An intriguing story with an important message that every child, and adult, should read.
When Tono miraculously survives what should have been a fatal mining accident, he wonders what saved him. Could it have been the smooth red stone he found moments before the trench collapsed and buried him alive? Could the mysterious stone have special powers like Superman’s Kryptonite? That’s what Kemala claims and she’s soon hiring Tono out as a superhero – “Tin Boy” – to watch over others as they work in the terrifying underwater mining pits. Tono longs to believe she’s right but he increasingly struggles to hide his doubts. Then Tin Boy’s fame starts to spread, bringing unwanted attention and a revelation that will change Tono’s life forever.
This book begins with Tono describing how everyone in his family, from youngest to eldest, has to work underwater searching for tin ore. If they don’t risk their lives digging into the seabed, they won’t have even a measly amount of food to keep them alive. It’s a short, yet immensely powerful, opening. Indeed, it reads like something I’d associate with the child slave labour of the Industrial Revolution. Turning the pages, however, I was shocked to discover the book is set in present date Indonesia and Tono’s life is typical of the thousands of illegal tin miners who scavenge for the tin ore that is essential for our smartphones, laptops, cars and computers.
Author, Steve Cole, effectively highlights these appalling conditions whilst simultaneously weaving an intriguing story. The reader is instantly immersed in Tono’s world and it’s easy to understand his fears and hopes, especially his desire to believe the stone he found has special powers. We, like Tono himself, want to believe he could actually be Tin Boy. Like Tono, however, the reader can’t ignore the growing evidence that this isn’t the case and that Kemala is simply exploiting Tono and those who are desperate enough to believe in Tin Boy.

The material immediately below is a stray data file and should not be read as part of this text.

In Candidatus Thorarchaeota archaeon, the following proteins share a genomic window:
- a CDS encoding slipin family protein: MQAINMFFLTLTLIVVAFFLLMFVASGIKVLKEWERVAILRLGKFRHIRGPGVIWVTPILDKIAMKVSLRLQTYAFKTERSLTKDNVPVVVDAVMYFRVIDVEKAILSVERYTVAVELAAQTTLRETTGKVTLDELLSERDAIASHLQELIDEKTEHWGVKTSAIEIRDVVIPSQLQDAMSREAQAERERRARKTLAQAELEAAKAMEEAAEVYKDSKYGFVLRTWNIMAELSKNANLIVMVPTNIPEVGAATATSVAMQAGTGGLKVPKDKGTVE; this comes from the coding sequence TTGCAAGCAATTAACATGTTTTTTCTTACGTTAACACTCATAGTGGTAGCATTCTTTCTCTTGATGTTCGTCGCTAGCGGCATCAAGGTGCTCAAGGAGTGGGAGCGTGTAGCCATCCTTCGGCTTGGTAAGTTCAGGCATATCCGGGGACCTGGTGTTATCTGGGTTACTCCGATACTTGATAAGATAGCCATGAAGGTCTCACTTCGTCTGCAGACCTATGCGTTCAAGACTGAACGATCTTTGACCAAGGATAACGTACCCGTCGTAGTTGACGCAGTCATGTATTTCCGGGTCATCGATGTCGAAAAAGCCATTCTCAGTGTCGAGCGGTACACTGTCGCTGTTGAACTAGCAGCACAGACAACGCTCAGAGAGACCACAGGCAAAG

The skill with which we are drawn into the story is all the more impressive given this book is so short (just 110 pages) and is written in language that is suitable for reluctant and dyslexic readers. (It’s part of Barrington Stoke’s ‘Super-Readable’ series).
My only slight niggle with the book is, perhaps, the ending. There’s a dramatic climax that, in true Steve Cole style, will have the reader on the edge of their seat. However, it also prompts and uncomfortable revelation. This revelation causes Tono to act and leads the book to an ending which is open to interpretation and less positive than is typical for a book for this age range. If I’m honest, I would have preferred a more upbeat ending but, given the subject matter, that’s probably impossible without undermining the authenticity of the book.
Overall, this is a strong story with an important message that every child, and adult, should read. Maybe then they might think twice before asking for a new phone or laptop just because they’re bored with their current one. They might stop to think of the human cost of the fragment of tin that makes their device work. Maybe, it would also raise awareness enough to prompt consumers to demand ethically and environmentally mined tin in their products. And, surely, there has to be a way to recycle the tin and other components in all the millions of redundant devices around the globe?
Publication Date: September 2019
Publisher: Barrington Stoke
Author’s website: Steve Cole